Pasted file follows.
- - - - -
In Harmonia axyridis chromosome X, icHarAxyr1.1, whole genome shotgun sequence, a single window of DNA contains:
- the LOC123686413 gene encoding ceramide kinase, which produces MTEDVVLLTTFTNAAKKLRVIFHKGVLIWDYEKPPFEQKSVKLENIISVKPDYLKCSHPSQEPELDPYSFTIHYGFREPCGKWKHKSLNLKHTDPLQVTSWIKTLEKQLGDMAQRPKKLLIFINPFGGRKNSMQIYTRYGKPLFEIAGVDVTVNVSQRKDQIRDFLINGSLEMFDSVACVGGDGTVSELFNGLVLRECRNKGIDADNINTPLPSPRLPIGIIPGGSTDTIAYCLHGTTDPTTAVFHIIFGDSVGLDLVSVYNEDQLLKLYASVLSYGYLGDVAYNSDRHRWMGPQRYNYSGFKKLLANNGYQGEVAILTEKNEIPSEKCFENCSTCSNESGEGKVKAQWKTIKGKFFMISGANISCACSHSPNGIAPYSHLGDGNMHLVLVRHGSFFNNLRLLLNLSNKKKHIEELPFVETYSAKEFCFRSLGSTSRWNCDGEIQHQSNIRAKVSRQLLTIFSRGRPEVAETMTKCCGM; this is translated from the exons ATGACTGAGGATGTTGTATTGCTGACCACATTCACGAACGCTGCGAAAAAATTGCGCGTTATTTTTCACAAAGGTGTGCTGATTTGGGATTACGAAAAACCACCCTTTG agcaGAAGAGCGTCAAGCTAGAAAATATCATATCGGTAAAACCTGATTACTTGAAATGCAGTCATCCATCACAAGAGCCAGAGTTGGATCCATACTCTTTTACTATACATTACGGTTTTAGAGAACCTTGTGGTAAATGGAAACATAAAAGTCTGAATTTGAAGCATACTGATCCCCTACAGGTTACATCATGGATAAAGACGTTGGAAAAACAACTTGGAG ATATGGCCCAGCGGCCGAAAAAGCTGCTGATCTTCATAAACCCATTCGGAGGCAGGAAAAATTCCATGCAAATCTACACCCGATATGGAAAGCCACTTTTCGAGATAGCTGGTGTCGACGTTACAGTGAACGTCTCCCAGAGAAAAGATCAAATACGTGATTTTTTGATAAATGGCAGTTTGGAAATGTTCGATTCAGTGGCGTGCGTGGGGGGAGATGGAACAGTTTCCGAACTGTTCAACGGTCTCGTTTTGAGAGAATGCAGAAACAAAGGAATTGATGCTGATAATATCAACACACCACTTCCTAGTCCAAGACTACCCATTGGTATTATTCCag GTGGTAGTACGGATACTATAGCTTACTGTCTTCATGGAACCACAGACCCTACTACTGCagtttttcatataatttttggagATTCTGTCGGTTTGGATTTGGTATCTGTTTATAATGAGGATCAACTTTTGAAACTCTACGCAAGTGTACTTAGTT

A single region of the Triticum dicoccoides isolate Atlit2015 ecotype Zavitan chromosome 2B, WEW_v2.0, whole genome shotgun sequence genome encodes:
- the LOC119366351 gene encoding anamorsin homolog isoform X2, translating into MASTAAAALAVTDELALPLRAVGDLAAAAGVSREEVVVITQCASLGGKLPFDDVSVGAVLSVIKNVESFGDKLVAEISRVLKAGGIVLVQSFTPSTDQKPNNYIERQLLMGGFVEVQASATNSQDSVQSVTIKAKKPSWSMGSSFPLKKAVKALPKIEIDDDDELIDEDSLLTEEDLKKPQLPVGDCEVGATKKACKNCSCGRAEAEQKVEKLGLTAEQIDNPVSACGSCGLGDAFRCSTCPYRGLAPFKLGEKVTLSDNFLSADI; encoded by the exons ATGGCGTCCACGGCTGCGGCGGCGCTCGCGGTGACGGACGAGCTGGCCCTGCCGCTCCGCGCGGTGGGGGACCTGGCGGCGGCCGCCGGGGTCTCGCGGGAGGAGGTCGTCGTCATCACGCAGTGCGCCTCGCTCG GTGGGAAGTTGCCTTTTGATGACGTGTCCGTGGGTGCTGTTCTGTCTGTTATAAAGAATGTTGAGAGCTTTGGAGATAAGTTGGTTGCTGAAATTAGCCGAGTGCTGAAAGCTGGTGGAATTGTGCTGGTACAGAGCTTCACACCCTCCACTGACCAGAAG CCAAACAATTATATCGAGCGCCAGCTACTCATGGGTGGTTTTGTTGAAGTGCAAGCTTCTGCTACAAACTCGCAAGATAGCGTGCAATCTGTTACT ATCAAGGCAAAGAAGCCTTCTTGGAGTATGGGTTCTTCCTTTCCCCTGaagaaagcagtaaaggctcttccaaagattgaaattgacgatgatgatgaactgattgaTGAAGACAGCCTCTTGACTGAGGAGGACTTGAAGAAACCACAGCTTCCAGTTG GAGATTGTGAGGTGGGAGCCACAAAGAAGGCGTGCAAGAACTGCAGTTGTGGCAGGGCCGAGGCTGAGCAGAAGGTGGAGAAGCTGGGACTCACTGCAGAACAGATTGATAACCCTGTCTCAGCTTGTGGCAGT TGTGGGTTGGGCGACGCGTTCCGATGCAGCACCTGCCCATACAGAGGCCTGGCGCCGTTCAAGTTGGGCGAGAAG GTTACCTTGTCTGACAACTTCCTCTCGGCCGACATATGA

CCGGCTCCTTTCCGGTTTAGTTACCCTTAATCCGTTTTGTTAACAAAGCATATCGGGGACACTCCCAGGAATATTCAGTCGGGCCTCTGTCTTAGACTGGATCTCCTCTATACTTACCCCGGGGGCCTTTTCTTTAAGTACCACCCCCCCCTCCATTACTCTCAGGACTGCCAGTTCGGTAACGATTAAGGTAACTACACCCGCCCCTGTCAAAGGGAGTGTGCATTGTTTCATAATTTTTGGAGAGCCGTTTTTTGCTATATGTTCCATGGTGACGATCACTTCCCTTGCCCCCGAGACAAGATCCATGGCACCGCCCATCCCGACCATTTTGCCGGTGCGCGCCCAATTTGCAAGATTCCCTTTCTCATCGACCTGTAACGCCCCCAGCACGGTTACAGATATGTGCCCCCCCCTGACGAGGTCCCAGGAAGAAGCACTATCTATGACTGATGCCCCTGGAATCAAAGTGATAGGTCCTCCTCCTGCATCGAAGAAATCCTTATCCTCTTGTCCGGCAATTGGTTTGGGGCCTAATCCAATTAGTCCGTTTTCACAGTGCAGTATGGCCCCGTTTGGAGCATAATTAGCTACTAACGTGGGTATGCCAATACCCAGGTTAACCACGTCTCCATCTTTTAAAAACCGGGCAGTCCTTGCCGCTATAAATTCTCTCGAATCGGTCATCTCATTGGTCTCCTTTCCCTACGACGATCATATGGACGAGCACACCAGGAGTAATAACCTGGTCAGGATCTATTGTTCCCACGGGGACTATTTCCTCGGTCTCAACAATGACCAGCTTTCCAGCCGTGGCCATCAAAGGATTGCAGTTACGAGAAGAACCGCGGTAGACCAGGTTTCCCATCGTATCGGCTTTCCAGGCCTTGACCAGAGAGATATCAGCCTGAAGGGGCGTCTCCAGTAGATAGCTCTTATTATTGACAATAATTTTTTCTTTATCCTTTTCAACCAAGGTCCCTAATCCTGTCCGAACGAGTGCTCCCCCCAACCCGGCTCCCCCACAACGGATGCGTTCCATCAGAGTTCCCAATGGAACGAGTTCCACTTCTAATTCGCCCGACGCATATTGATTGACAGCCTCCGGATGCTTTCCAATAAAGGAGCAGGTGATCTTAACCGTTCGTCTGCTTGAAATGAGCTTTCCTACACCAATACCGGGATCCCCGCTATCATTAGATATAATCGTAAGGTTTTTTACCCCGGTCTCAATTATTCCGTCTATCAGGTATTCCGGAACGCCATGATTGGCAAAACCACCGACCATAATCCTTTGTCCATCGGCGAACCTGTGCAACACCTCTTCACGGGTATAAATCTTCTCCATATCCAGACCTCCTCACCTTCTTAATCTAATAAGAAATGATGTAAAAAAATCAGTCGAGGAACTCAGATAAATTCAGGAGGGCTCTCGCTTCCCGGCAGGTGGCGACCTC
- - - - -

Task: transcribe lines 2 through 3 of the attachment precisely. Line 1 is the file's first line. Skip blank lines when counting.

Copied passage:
- the LOC123686413 gene encoding ceramide kinase, which produces MTEDVVLLTTFTNAAKKLRVIFHKGVLIWDYEKPPFEQKSVKLENIISVKPDYLKCSHPSQEPELDPYSFTIHYGFREPCGKWKHKSLNLKHTDPLQVTSWIKTLEKQLGDMAQRPKKLLIFINPFGGRKNSMQIYTRYGKPLFEIAGVDVTVNVSQRKDQIRDFLINGSLEMFDSVACVGGDGTVSELFNGLVLRECRNKGIDADNINTPLPSPRLPIGIIPGGSTDTIAYCLHGTTDPTTAVFHIIFGDSVGLDLVSVYNEDQLLKLYASVLSYGYLGDVAYNSDRHRWMGPQRYNYSGFKKLLANNGYQGEVAILTEKNEIPSEKCFENCSTCSNESGEGKVKAQWKTIKGKFFMISGANISCACSHSPNGIAPYSHLGDGNMHLVLVRHGSFFNNLRLLLNLSNKKKHIEELPFVETYSAKEFCFRSLGSTSRWNCDGEIQHQSNIRAKVSRQLLTIFSRGRPEVAETMTKCCGM; this is translated from the exons ATGACTGAGGATGTTGTATTGCTGACCACATTCACGAACGCTGCGAAAAAATTGCGCGTTATTTTTCACAAAGGTGTGCTGATTTGGGATTACGAAAAACCACCCTTTG agcaGAAGAGCGTCAAGCTAGAAAATATCATATCGGTAAAACCTGATTACTTGAAATGCAGTCATCCATCACAAGAGCCAGAGTTGGATCCATACTCTTTTACTATACATTACGGTTTTAGAGAACCTTGTGGTAAATGGAAACATAAAAGTCTGAATTTGAAGCATACTGATCCCCTACAGGTTACATCATGGATAAAGACGTTGGAAAAACAACTTGGAG ATATGGCCCAGCGGCCGAAAAAGCTGCTGATCTTCATAAACCCATTCGGAGGCAGGAAAAATTCCATGCAAATCTACACCCGATATGGAAAGCCACTTTTCGAGATAGCTGGTGTCGACGTTACAGTGAACGTCTCCCAGAGAAAAGATCAAATACGTGATTTTTTGATAAATGGCAGTTTGGAAATGTTCGATTCAGTGGCGTGCGTGGGGGGAGATGGAACAGTTTCCGAACTGTTCAACGGTCTCGTTTTGAGAGAATGCAGAAACAAAGGAATTGATGCTGATAATATCAACACACCACTTCCTAGTCCAAGACTACCCATTGGTATTATTCCag GTGGTAGTACGGATACTATAGCTTACTGTCTTCATGGAACCACAGACCCTACTACTGCagtttttcatataatttttggagATTCTGTCGGTTTGGATTTGGTATCTGTTTATAATGAGGATCAACTTTTGAAACTCTACGCAAGTGTACTTAGTT

A single region of the Triticum dicoccoides isolate Atlit2015 ecotype Zavitan chromosome 2B, WEW_v2.0, whole genome shotgun sequence genome encodes: